Person:Magnus II of Norway (1)

Magnus II Haraldsson, of Norway
b.1048 (?)
  1. Magnus II Haraldsson, of Norway1048 - 1069
  2. Olaf III Haraldsson, of NorwayAbt 1050 - 1093
  • HMagnus II Haraldsson, of Norway1048 - 1069
  1. Haakon Magnusson, of Norway1068 - 1094
Facts and Events
Name Magnus II Haraldsson, of Norway
Gender Male
Birth[1] 1048 (?) House of Hardrada
Marriage to Unknown
Occupation? King of Norway
Death[1] 1069
Reference Number? Q343088?

the text in this section is copied from an article in Wikipedia

Magnus Haraldsson (Old Norse: Magnús Haraldsson; c. 1048 – 28 April 1069) was King of Norway from 1066 to 1069, jointly with his brother Olaf Kyrre from 1067. He was not included in official Norwegian regnal lists until modern times, but has since been counted as Magnus II.

A son of King Harald Hardrada, Magnus was in 1058 appointed nominal leader of an expedition into the Irish Sea while still only a child. He appears to have assisted Welsh ruler Gruffydd ap Llywelyn and Ælfgar, Earl of Mercia in their struggles against the English, although his primary objective may have been to assert control over Orkney. He later accompanied his father in Harald's campaign against Denmark in 1062, and was appointed regent and made king before Harald's fatal invasion of England in 1066. Magnus briefly ruled Norway alone thereafter, until his younger brother Olaf returned from England in 1067.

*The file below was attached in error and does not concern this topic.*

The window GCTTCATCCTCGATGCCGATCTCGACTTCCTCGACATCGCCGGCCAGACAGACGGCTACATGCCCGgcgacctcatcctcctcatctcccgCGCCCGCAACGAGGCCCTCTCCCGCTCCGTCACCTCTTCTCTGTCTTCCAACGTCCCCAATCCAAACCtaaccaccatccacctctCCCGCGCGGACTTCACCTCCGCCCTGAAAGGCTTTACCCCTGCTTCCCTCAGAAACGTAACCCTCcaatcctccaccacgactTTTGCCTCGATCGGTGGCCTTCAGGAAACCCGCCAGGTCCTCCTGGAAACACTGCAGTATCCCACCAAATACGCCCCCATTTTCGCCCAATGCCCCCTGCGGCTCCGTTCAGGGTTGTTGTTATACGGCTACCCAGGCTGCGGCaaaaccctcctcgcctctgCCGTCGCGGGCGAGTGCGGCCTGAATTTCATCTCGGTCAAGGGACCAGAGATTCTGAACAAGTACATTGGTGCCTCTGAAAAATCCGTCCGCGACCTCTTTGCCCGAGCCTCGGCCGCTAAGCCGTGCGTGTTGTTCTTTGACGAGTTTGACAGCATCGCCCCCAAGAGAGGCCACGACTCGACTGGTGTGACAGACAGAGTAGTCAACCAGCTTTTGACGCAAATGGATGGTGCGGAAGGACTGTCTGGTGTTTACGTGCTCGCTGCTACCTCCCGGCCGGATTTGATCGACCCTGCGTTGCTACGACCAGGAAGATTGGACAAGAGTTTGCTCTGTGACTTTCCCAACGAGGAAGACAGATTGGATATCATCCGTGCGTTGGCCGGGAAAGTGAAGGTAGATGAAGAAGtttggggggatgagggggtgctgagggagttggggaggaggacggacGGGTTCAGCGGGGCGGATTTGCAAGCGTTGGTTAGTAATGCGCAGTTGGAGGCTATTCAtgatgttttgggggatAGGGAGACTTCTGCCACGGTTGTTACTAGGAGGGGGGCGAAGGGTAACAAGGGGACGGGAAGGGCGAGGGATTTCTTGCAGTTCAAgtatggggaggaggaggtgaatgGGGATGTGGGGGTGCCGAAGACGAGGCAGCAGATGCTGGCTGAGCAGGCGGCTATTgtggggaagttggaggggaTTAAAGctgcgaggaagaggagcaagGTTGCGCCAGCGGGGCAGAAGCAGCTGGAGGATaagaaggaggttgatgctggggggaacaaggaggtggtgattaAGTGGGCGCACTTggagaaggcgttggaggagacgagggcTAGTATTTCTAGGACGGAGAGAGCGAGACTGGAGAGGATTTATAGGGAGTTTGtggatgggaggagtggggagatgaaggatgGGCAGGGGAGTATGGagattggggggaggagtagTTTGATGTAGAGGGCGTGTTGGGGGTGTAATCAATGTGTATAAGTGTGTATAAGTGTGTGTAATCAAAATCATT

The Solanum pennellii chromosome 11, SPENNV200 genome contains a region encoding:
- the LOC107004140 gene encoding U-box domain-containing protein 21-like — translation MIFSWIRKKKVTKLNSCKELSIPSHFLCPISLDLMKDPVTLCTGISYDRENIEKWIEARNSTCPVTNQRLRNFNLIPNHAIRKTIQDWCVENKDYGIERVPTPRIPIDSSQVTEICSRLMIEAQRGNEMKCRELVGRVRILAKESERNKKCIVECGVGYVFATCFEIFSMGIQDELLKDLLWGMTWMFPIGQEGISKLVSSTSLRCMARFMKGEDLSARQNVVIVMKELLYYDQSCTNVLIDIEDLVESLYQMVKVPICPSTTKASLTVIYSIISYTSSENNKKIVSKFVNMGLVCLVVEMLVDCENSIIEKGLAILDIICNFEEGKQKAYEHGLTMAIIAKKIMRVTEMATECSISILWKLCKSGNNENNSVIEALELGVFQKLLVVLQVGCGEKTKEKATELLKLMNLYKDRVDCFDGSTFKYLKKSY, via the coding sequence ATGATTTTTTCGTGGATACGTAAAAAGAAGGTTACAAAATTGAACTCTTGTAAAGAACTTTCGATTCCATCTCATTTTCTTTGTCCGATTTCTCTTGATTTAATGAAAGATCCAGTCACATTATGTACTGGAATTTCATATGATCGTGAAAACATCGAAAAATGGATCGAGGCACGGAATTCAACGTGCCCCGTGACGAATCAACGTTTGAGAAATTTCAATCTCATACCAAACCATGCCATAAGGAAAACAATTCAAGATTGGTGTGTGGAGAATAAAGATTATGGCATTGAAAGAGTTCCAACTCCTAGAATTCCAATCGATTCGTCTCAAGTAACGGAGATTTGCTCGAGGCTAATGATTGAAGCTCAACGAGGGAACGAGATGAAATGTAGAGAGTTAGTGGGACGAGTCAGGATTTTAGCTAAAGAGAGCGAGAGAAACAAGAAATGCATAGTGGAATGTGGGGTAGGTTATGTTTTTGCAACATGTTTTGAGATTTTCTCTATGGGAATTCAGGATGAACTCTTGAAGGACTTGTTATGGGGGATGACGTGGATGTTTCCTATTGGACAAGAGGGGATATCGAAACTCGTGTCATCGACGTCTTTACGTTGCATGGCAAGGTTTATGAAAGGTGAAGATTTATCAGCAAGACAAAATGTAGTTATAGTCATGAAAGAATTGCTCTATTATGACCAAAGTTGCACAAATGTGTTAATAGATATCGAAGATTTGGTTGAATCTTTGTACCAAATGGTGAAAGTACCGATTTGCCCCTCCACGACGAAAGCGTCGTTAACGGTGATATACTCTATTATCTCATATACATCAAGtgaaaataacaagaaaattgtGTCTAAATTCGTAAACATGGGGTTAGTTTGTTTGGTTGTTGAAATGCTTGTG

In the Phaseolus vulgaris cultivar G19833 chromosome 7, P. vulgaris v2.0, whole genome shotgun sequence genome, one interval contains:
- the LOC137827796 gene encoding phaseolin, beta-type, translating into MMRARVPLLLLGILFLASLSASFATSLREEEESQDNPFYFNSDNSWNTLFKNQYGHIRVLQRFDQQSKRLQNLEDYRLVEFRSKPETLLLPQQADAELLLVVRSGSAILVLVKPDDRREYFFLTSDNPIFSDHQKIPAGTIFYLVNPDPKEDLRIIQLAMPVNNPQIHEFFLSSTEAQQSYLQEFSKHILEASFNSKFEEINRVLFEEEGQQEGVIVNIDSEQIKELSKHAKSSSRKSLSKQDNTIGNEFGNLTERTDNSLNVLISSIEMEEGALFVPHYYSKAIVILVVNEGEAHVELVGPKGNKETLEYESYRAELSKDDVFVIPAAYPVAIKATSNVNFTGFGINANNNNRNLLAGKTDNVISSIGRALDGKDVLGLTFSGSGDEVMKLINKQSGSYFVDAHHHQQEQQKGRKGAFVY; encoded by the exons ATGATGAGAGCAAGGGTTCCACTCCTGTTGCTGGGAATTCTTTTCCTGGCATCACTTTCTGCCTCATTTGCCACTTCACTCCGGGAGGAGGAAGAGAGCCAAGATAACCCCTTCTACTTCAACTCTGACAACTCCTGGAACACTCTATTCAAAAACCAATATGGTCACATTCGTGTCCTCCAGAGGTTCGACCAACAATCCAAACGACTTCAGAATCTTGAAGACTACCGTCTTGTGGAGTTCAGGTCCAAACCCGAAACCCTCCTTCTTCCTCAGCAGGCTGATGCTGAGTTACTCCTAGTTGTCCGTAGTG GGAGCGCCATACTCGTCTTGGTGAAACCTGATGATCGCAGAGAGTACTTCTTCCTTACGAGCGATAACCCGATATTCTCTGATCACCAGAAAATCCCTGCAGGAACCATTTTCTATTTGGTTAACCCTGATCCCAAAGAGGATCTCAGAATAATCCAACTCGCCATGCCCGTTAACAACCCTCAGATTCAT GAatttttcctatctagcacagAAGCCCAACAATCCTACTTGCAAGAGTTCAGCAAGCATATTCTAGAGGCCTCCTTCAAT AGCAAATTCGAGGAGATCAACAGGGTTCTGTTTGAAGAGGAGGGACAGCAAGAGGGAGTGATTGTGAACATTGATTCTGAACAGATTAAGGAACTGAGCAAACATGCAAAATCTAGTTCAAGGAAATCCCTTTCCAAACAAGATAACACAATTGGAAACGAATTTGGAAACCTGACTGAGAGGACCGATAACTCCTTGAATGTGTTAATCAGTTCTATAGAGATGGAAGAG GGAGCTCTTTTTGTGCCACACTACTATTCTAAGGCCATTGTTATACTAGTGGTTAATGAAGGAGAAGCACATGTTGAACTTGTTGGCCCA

Magnus co-ruled with Olaf following his brother's return to Norway, but less than three years into his reign, Magnus became ill and died. His kingship has been downplayed in later history in part due to this. Magnus had only one child, Haakon Toresfostre who was king briefly after Olaf, but who also died young, and without issue.

This page uses content from the English Wikipedia. The original content was at Magnus II of Norway. The list of authors can be seen in the page history. As with WeRelate, the content of Wikipedia is available under the Creative Commons Attribution/Share-Alike License.
  1. 1.0 1.1 Magnus II of Norway, in Wikipedia: The Free Encyclopedia.